Higher Education/College Access Challenge Grants

The Honorable Arne Duncan
Secretary of Education
U.S. Department of Education
400 Maryland Avenue, SW
Washington, DC 20202

Dear Secretary Duncan:

On behalf of the nation’s governors, we request that the U.S. Department of Education redesign the process for states to receive a waiver from the College Access Challenge Grant (CACG) maintenance of effort (MOE) requirements to align with the original intent of the Higher Education Act (HEA).

While state revenues are recovering, states have not yet recovered from the economic downturn. Last year, more than 30 states applied for MOE waivers under CACG and only three were approved. Five additional states did not receive CACG funds in 2013 because they did not meet federally prescribed MOE benchmarks. Half of funding designated for CACG, more than $70 million, was returned to the Treasury. According to data from the American Association of State Colleges and Universities, 28 of the states who were denied waivers or did not receive CACG funding last year increased state higher education spending in FY 2013 and 21 of those states increased funding for higher education in FY 2012. As we enter the final authorized year of CACG, it is crucial that the department make significant improvements to the waiver process to maximize the benefits of the grant for low income college students.

More specifically, the National Governors Association (NGA) recommends that the department align the MOE waiver requirements with the statute by eliminating the “proportionality” test. The MOE provision calls for the department to evaluate a states’ waiver request based on whether the state experienced “exceptional or uncontrollable circumstances, such as a natural disaster or a precipitous and unforeseen decline in the financial resources of a State or State educational agency.” Unfortunately, the department adopted a second “proportionality” test that requires states to demonstrate that reductions in higher education funding are equal to or less than reductions in all overall state appropriations. Proportionality is a poor test with which to measure support for higher education because it erroneously assumes that state budgeting decisions are made in a vacuum where all categories of state spending are of equal importance and subject to the same financial requirements. In reality, governors have to balance budgets by weighing needs and priorities across state government, decisions that can change from year to year.  The department should increase the ability of states to obtain a waiver by eliminating the proportionality test.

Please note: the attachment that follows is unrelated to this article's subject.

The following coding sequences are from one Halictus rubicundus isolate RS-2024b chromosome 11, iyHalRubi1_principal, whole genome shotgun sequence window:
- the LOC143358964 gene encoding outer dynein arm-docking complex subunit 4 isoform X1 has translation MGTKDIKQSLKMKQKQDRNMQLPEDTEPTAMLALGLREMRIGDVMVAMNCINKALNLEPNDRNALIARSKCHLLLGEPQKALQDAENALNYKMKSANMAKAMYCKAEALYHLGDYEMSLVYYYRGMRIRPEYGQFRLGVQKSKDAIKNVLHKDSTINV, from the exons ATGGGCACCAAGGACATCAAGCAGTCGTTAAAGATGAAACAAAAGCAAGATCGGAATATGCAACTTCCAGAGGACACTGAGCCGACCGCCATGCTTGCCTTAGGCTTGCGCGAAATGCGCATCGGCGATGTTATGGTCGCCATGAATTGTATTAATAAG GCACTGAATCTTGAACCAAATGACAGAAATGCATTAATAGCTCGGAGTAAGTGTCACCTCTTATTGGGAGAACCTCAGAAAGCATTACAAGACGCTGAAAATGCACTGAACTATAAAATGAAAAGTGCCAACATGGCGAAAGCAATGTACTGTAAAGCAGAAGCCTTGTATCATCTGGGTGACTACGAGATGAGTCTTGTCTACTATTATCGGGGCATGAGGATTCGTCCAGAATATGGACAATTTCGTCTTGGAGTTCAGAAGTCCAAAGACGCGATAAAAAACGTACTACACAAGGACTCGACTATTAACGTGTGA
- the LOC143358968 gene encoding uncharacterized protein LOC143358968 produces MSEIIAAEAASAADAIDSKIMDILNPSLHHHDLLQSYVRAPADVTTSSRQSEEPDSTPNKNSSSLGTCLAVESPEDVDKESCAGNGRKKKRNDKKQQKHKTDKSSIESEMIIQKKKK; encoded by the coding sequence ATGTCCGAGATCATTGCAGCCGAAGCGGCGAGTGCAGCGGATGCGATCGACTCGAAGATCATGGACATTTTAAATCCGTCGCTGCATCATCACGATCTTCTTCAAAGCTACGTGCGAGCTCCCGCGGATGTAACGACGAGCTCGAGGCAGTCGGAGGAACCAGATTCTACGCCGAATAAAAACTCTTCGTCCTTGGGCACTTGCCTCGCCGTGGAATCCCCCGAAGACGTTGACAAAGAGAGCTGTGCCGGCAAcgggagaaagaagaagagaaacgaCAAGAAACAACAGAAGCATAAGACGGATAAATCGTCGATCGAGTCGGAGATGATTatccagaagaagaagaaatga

The department also should improve the waiver process timeline to make it more workable for states. In 2013, states were not informed of the status of their waiver request until October, after the end of the fiscal year. In previous years, some states did not receive word on the final disposition of their application until the following year. These delays create uncertainty in the CACG program making it difficult for states to partner with private organizations, retain appropriate staff and, ultimately, leave the students the program is intended to serve in limbo. NGA recommends that the department provide states with a decision on their waiver application within 45 calendar days of receipt.

Governors want to see programs such as CACG work and provide students with affordable access to college. Those hurt most by the dysfunctional waiver process are not states, but the students that CACG intends to help. Withholding funds based on a flawed federal administrative formula is no reason to deny students across the country a chance to go to college. This year, we ask that you work with us to fix CACG and ensure maximum benefits to students in need.


Governor Steven L. Beshear
Education and Workforce Committee

Governor Brian Sandoval
Vice Chair
Education and Workforce Committee